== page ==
Lesson. Run round your backhand in work.
Don’t do something that you aren’t good at. Get your skills in this area up to an acceptable level and then work with someone who excels in this area. For this very reason, I hire lawyers, accountants, tax consultants, IT consultants and a detail-oriented PA. This allows me to focus on the growing the business.

Play to your strengths at work (and on the tennis court if you want) and you will find success more often.

Lessons from the local DVD shop via Live and Inspire Magazine

I have just started writing for Live and Inspire Magazine. My first article is on business lessons from the local pirated DVD shop. Do click here to read it.

Corp Talk : Lessons from the local DVD shop, by Juarez Lowe

I teach classes on leadership and professional skills. One of the frequently asked questions in my classes is for an example of a well-run business. People often look at GENikeApple and other multi nationals.

I like sharing the example of the local pirated DVD shop. This shop is quite small (less 500 square feet) and ironically located in front of a police station. Click here to read the rest.

Cultivating a Leadership Brand

Sharing a great article by Lee Jia Ping, Managing Partner of the Listening Tree.

There has been much said and published about branding and the importance of it for growing your bottom line. The message is slowly seeping into the consciousness of many corporations in SE Asia who now, more than ever, have been force to remove themselves from their comfort zone due to the economic meltdown. And so, many have jumped on the branding band wagon with great vigour, forming internal brand teams or appointing brand ambassadors and commissioning rebranding programmes.

Unfortunately, despite the hype and the lip service CEOs give to branding, more often than not, branding or rebranding is nothing more than a box that has been ticked of their to do list, a KPI that has been met in order to signal at best a superficial change within the organization. The enthusiasm invariable runs out of steam by the time the last signboard has been replaced or the 560th employee has undergone Brand Training. Pretty soon, branding will be relegated back to the marketing dept, whence it came or to the corporate programme graveyard along with so many other, well meaning initiatives. Then it will be business as usual albeit under a new logo and interior colour scheme.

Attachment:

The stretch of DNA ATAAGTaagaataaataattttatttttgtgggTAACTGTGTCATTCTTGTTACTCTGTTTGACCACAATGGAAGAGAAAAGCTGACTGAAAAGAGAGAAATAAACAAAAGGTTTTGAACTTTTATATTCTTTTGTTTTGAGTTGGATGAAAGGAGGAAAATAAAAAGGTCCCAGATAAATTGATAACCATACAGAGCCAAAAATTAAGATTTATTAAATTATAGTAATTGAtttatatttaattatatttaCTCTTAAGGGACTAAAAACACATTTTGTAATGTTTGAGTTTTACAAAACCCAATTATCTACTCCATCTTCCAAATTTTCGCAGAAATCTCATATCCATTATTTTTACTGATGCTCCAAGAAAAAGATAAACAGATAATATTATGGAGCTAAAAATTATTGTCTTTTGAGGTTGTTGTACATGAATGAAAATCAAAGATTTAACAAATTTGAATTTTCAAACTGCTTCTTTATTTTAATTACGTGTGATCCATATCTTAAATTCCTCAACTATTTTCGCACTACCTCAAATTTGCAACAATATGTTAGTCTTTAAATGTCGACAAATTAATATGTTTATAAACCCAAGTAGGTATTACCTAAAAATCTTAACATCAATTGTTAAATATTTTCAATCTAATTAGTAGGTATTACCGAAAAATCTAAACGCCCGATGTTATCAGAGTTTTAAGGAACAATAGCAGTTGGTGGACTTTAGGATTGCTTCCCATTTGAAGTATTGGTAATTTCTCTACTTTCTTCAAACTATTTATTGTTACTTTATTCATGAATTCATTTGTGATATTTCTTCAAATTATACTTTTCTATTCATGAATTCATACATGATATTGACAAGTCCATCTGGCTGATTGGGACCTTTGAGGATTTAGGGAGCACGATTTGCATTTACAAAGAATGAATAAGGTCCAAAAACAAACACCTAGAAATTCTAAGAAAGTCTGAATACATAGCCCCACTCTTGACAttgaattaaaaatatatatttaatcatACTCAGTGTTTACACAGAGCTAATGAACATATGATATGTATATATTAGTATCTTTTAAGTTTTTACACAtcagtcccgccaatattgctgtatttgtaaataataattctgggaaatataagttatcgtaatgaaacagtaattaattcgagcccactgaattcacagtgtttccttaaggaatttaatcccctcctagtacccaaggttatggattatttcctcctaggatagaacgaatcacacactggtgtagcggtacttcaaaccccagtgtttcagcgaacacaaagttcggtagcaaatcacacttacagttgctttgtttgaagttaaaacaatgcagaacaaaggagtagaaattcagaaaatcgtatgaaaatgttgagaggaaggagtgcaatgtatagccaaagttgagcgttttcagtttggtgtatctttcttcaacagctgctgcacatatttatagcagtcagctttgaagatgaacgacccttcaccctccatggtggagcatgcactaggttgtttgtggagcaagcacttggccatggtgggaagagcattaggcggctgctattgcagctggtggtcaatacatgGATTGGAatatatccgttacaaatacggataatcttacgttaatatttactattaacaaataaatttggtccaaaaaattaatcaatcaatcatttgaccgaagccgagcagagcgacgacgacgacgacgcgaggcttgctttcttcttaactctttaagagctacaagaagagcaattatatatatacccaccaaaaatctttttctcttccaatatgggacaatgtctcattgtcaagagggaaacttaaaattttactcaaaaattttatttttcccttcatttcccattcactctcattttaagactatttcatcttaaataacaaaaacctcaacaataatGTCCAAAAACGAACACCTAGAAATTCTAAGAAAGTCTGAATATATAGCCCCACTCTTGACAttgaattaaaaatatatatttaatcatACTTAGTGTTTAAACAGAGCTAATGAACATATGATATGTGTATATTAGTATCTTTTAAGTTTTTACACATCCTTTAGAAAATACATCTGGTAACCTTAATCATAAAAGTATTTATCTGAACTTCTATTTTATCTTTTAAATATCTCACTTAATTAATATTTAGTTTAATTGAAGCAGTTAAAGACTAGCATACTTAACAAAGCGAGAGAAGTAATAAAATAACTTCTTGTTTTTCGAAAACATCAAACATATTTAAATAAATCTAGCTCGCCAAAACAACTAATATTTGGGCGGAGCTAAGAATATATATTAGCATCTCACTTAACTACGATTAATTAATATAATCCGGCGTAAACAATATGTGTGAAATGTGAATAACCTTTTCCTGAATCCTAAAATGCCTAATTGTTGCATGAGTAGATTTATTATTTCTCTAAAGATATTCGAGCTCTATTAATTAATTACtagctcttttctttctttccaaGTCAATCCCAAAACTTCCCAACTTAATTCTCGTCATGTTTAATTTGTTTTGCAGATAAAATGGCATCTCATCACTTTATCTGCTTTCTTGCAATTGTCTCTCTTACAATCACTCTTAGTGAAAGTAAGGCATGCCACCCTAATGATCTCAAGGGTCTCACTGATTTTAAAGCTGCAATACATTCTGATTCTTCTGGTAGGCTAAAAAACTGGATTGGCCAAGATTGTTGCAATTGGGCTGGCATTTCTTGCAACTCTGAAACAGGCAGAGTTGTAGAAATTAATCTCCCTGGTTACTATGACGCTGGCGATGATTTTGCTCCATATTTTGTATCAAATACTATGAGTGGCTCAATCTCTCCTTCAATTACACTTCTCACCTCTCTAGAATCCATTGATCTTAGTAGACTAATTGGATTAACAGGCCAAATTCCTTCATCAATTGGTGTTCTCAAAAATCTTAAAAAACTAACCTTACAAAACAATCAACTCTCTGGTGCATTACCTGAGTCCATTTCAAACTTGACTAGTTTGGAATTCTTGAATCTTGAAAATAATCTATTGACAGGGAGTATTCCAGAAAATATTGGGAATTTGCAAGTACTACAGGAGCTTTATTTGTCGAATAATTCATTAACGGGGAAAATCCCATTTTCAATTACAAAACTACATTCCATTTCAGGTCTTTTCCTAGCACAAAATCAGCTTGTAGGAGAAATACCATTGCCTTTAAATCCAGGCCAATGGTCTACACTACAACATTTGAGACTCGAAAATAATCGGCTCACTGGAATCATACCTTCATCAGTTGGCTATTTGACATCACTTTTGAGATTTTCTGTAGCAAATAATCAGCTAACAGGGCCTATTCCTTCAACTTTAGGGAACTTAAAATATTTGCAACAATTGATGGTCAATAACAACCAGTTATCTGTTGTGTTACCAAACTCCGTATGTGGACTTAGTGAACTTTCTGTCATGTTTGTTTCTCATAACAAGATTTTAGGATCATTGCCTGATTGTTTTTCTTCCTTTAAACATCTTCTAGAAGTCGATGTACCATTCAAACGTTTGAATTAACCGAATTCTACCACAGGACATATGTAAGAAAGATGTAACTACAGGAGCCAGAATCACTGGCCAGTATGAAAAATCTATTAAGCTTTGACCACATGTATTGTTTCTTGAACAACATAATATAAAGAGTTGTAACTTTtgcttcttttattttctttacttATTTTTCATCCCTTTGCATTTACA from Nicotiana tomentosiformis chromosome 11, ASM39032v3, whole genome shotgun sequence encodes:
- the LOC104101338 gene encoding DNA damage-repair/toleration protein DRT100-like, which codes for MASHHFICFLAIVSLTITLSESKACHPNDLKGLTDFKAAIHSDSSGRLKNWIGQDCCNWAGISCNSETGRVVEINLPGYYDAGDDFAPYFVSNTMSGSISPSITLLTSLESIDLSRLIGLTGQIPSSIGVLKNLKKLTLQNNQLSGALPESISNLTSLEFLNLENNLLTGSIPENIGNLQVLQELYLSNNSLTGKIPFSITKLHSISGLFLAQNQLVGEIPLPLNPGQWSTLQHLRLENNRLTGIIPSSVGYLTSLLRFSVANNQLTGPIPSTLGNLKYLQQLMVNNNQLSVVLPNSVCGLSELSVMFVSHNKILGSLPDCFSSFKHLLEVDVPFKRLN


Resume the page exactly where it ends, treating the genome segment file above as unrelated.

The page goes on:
The most heartening are corporations who understand that brand success relies heavily on an inside out rather than outside in approach coupled with a belief that drives a brand-centric way of operating, long after the ink on the new logo has dried. But these corporations are what some would call enlightened and there are few and far between. Why else, has Malaysia produced so few great brands of international standing.

The one thing that enlightened corporations or companies have in common is an enlightened leader, a visionary who truly has a vested interest in not just the company but the people within. They are the ones who know that the hard work truly starts after the new logo has been approved. There are some who go so far as forsaking a logo change, opting instead to reexamine how systems, processes and people can be improved and/or developed to best serve the customer as well as turn in a tidy profit.

To thrive, leadership brands, truly understand and believe that people are their biggest assets. They often challenge themselves to go beyond industry clichés and norms pertaining to employees and thus tailor or develop strategies accordingly. In his book Good to Great, Jim Collins asserts that good to great leaders begin by getting the right people on board the bus before even setting the vision and the mission. The right people drive the right culture (a culture of discipline) which combined with the ethics of entrepreneurship create the magic of great performance.

In their book Leadership Brand, Dave Ulrich and Norm Smallwood states: “We believe that leaders matter, but leadership matters more. We have all experienced a gifted leader who engaged all of us — our hearts, minds, and feet. ..But leadership exists when an organization produces more than one to two individual leaders. Leadership matters more because it is tied not to a person but to the process of building leaders.”

Colleen Barrett, ex-CEO of Southwest Airlines says that her people are the most important customers. She believed that if she looks after her people, she can rest assure that her people will in turn look after Southwest external customers. As a result, her management strategy involved spending 85% of her time on her employees and the brand has grown consistently over the years. This has had far reaching effects on customer service as Southwest employees are renowned for going the extra mile. Take the story of a groom-to-be involved in a car accident en route to the airport to fly to his wedding rehearsal. He makes it to the check-in counter with 10 mins to spare, bloodied and stressed, explains loudly to the check-in attendant and for all the passengers his predicament. Seeing this, the check-in attendant calls her security colleague over, who picks up the luggage, starts running towards the gate and motions the groom-to-be to follow. They sprint down the corridor and make it into the plane with 2 mins to spare and hears an announcement onboard saying “Ladies and gentlemen, the groom has made it onboard” followed by huge applause. This is just an example of a great Leadership Brand in action. Build your people and they will build your business.